All students going into sophomore Honors United States History II are required to do the following over your summer break and the first cycle of academics:

  • Read Audacity by Melanie Crowder
    • See Mr. Doyle, Mr. Librera, or Mr. Furtado for a copy of the book
  • Complete independent research on the Triangle Shirtwaist Fire and answer the following…
    • Who was involved in this incident
    • Where did this accident happen
    • When did this accident happen
    • Briefly describe what happened and possible reasons for why this accident happened
  • Be ready to write an essay on a prompt given during the second week of the first academic cycle regarding your reading and your independent research.  Due date of essay to be determined during the first academic cycle.

Completion of the summer assignment determines eligibility to remain in the honors history program.

If there are any questions regarding the assignment over summer vacation email Mr. Furtado-

World History Honors

The Summer Assignment will be a review of one of the important issues from last year’s Contemporary United States History Class - Civil Rights. Your assignment over the summer will be to delve deeper into Civil Rights Era, do research to improve your knowledge and prepare an essay on Civil Rights. Human rights is an essential issue all throughout the next year’s World History Honor class and a deeper look into Civil Rights in our country will assist us in understanding other cultures and communities.  It will also be our first attempt at writing an essay with historical content and is a skill that we will continue to develop through the school year and every cycle.

Essay Question- What were the three most influential events during the Civil Rights Era (1945-1980) and how did they shape the movement? Your essay will include historical facts and evidence to support your ideas.

You will need to follow all the requirements listed below;

Define all of the terms, people and events (listed below)
Outline of the topic to include Thesis with Introduction, Main ideas, supporting concrete evidence for each main idea and conclusion
Parenthetical Citation – MLA will be used for all of your research.
Take Notes of all of your research including websites, textbooks, conversations with other students, etc- . We will properly cite all of your “research” information – outline form is acceptable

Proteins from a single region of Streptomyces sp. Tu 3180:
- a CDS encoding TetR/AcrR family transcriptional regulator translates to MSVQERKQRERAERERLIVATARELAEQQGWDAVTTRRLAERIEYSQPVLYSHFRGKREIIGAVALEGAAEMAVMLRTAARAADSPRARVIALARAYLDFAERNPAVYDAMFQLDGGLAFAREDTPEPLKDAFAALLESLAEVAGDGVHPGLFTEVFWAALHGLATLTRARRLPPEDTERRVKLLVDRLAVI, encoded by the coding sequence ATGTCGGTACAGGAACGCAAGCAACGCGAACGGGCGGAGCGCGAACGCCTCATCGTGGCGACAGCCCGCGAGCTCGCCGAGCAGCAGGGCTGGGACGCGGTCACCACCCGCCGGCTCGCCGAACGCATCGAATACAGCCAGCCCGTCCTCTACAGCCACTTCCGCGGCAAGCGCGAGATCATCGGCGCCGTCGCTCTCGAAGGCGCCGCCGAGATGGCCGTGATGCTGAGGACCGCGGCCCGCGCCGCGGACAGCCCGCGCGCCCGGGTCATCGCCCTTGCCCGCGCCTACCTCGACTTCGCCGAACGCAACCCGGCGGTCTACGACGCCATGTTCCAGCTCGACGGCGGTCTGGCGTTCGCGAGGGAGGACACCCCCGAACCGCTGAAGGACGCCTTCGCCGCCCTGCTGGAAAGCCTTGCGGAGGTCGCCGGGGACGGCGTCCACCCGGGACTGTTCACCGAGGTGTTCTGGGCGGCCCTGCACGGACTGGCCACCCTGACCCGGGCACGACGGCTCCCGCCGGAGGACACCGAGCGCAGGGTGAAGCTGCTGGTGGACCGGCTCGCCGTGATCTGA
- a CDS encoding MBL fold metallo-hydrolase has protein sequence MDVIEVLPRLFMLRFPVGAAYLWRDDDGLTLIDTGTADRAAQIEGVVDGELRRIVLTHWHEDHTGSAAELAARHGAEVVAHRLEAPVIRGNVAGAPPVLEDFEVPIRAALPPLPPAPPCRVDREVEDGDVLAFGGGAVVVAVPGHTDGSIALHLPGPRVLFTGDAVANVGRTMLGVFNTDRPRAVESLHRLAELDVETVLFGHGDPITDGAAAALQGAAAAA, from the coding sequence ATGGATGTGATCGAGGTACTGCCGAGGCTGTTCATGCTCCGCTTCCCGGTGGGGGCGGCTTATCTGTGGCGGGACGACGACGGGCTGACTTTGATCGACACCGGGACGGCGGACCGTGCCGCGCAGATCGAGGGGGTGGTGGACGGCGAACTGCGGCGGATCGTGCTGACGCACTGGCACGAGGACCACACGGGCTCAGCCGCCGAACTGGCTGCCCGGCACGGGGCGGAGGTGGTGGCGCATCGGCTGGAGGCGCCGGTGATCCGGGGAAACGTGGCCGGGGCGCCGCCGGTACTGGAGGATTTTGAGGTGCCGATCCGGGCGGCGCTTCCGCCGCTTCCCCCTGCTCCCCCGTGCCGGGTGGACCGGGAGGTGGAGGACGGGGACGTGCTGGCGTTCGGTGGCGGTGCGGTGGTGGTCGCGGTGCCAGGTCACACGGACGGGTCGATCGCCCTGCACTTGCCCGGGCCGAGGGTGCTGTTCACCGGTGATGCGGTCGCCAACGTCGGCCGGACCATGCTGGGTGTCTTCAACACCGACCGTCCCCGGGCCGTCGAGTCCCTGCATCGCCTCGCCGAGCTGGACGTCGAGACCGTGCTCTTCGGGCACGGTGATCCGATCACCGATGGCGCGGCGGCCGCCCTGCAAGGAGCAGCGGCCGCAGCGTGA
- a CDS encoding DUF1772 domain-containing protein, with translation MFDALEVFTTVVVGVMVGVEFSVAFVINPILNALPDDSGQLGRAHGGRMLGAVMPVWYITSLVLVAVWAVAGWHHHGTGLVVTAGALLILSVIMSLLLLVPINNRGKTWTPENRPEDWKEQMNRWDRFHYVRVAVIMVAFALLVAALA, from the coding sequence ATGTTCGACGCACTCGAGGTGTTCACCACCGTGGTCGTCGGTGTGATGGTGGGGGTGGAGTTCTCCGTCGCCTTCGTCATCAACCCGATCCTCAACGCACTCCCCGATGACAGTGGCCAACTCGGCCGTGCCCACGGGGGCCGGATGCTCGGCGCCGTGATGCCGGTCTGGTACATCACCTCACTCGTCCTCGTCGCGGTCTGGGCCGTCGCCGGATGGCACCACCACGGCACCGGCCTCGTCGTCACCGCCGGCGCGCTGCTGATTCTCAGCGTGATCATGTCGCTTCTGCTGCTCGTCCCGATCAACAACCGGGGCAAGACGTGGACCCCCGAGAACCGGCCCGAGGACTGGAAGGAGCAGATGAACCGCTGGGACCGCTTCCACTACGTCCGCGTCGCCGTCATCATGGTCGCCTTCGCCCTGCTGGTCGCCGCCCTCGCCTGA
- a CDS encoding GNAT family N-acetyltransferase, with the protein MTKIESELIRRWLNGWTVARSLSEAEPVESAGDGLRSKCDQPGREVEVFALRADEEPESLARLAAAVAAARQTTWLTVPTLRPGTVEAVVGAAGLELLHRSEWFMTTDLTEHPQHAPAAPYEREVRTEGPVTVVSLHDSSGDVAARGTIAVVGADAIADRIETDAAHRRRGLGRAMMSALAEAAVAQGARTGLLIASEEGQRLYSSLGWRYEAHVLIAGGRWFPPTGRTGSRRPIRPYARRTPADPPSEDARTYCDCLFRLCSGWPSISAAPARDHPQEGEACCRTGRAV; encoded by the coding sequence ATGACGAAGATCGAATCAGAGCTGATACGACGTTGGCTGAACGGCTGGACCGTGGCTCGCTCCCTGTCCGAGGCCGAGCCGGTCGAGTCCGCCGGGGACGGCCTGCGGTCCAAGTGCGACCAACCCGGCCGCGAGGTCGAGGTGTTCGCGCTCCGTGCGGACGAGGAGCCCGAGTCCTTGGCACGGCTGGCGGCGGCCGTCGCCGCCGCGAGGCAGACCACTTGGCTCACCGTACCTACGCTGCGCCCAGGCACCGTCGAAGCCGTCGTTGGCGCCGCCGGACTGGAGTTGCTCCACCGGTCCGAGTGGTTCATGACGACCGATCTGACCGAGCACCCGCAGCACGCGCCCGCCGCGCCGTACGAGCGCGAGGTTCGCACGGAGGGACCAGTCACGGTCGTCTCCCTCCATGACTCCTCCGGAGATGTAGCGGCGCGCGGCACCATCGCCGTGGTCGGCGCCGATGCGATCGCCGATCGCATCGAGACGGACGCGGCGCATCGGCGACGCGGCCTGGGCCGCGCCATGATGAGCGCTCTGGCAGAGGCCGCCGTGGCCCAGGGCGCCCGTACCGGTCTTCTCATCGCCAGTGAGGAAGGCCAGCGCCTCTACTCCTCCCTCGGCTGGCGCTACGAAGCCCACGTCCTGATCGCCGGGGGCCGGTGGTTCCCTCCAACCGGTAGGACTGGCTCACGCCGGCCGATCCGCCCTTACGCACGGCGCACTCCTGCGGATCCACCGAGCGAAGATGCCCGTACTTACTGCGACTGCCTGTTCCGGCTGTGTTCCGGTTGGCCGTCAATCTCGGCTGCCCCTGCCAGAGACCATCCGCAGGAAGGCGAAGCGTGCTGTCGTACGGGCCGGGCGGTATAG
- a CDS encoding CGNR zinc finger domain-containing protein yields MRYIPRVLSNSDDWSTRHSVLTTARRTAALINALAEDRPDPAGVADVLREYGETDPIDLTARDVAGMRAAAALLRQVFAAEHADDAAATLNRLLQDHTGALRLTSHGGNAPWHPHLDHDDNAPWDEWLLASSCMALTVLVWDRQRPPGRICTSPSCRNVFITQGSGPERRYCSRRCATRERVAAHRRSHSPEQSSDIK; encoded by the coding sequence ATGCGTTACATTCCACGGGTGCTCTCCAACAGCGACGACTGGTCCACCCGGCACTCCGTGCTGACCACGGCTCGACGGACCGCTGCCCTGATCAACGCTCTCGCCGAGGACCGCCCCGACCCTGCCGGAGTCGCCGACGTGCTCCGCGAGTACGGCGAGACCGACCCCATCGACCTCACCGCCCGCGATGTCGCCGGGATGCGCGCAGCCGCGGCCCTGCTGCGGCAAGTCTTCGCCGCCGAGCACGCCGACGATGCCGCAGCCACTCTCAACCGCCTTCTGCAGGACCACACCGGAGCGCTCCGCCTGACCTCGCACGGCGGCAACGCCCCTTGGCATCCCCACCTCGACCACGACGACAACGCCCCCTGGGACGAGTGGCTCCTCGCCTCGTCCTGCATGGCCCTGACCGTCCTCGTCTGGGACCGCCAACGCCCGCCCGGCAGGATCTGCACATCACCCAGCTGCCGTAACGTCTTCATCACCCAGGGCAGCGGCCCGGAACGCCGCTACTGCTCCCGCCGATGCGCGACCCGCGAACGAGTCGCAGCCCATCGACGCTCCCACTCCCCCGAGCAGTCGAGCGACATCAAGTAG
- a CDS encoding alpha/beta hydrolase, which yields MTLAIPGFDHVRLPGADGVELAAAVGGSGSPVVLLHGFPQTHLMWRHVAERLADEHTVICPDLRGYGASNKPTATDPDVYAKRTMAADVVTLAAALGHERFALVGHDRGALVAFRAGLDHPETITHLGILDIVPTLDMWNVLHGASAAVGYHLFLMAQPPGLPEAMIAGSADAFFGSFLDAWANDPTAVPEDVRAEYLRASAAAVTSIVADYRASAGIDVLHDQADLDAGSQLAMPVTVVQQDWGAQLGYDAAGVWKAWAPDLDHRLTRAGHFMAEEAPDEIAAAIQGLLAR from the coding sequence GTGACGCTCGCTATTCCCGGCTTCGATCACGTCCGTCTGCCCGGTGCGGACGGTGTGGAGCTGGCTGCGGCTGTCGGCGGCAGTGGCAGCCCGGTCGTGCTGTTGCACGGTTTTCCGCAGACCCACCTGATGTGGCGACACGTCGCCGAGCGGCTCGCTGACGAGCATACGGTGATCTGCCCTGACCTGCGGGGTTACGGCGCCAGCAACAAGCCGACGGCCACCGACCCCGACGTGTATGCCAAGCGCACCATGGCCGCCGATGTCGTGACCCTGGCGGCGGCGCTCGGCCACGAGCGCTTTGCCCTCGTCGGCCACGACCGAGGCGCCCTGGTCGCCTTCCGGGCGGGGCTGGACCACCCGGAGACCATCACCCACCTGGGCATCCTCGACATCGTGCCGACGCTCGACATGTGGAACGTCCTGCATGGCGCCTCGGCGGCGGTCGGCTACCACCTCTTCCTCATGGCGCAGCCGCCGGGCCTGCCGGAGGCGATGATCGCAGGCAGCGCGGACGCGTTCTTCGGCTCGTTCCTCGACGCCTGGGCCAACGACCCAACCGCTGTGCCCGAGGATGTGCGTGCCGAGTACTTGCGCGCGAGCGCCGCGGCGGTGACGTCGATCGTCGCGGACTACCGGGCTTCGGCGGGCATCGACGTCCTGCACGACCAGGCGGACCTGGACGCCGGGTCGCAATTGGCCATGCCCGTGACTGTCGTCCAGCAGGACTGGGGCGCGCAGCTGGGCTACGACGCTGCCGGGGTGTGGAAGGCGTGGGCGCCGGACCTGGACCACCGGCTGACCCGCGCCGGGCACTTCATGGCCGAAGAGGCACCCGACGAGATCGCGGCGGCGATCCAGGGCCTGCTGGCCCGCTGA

Vocabulary, People & Events

  • De Jure Segregation 
  • De Facto Segregation 
  • Thurgood Marshall 
  • Jim Crow 
  • Segregation 
  • Brown v Board of Education 
  • Little Rock, AR & Little Rock Nine 
  • Montgomery Bus Boycott
  • Rosa Parks 
  • MLK Jr. 
  • Sit-ins 
  • Freedom Ride
  • James Meredith and U of Mississippi
  • Birmingham, AL
  • March on Washington
  • Medgar Evers 
  • Filibuster
  • Freedom summer 
  • Voting Rights Act 
  • Selma 
  • Riots 
  • Malcolm X 
  • Black Panthers 
  • Fannie Lou Hammer
  • 24th Amendment 
  • Kerner Commission
  • Nation Of Islam
  • Black Power

Definitions, Outline, All research notes are all DUE during the first week of your academic cycle. A Weeks August 31, 2017 & B Weeks – September 18, 2016

The finished essay will be due at the end of the 1st Academic week. I will review the requirements during the 1st week of academics and guide the class through writing the finished product. We will be using MLA format with parenthetical citation.

  • Typed Essay, 12” Times New Roman Font, Double Spaced, Cover Sheet,, header that identifies your name and page number and the last page will be the Works cited page.

Any questions please see me before you leave for the summer. You can email me at – I will be checking my email periodically over the summer.   I have set up a google classroom in regards to the summer assignment- 2017-2018 Honors A & B Weeks and the password is pm9ws3y to log on.  

Virtual High School AP Classes

Please note that only the AP classes have summer assignments. Other classes do not have summer work.